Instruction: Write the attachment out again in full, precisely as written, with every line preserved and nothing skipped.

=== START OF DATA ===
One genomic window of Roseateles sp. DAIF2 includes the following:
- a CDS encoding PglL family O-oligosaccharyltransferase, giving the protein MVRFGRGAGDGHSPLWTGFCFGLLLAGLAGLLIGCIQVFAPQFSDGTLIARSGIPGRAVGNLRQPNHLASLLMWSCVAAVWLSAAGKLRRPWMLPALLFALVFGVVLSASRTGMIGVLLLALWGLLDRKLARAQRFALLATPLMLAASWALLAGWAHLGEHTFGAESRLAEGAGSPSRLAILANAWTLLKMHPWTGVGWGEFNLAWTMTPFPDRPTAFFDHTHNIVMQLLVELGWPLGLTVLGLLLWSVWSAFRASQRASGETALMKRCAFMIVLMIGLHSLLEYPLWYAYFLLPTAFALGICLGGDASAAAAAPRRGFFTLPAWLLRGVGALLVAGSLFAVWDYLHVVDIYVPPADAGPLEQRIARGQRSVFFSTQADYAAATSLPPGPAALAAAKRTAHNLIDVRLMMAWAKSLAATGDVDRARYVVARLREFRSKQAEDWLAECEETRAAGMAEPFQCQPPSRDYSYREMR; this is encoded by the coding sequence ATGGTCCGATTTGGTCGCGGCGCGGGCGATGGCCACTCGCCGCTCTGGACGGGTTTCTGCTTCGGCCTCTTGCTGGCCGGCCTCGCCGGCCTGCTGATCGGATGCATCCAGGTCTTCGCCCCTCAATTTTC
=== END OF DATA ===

One genomic window of Roseateles sp. DAIF2 includes the following:
- a CDS encoding PglL family O-oligosaccharyltransferase, giving the protein MVRFGRGAGDGHSPLWTGFCFGLLLAGLAGLLIGCIQVFAPQFSDGTLIARSGIPGRAVGNLRQPNHLASLLMWSCVAAVWLSAAGKLRRPWMLPALLFALVFGVVLSASRTGMIGVLLLALWGLLDRKLARAQRFALLATPLMLAASWALLAGWAHLGEHTFGAESRLAEGAGSPSRLAILANAWTLLKMHPWTGVGWGEFNLAWTMTPFPDRPTAFFDHTHNIVMQLLVELGWPLGLTVLGLLLWSVWSAFRASQRASGETALMKRCAFMIVLMIGLHSLLEYPLWYAYFLLPTAFALGICLGGDASAAAAAPRRGFFTLPAWLLRGVGALLVAGSLFAVWDYLHVVDIYVPPADAGPLEQRIARGQRSVFFSTQADYAAATSLPPGPAALAAAKRTAHNLIDVRLMMAWAKSLAATGDVDRARYVVARLREFRSKQAEDWLAECEETRAAGMAEPFQCQPPSRDYSYREMR; this is encoded by the coding sequence ATGGTCCGATTTGGTCGCGGCGCGGGCGATGGCCACTCGCCGCTCTGGACGGGTTTCTGCTTCGGCCTCTTGCTGGCCGGCCTCGCCGGCCTGCTGATCGGATGCATCCAGGTCTTCGCCCCTCAATTTTC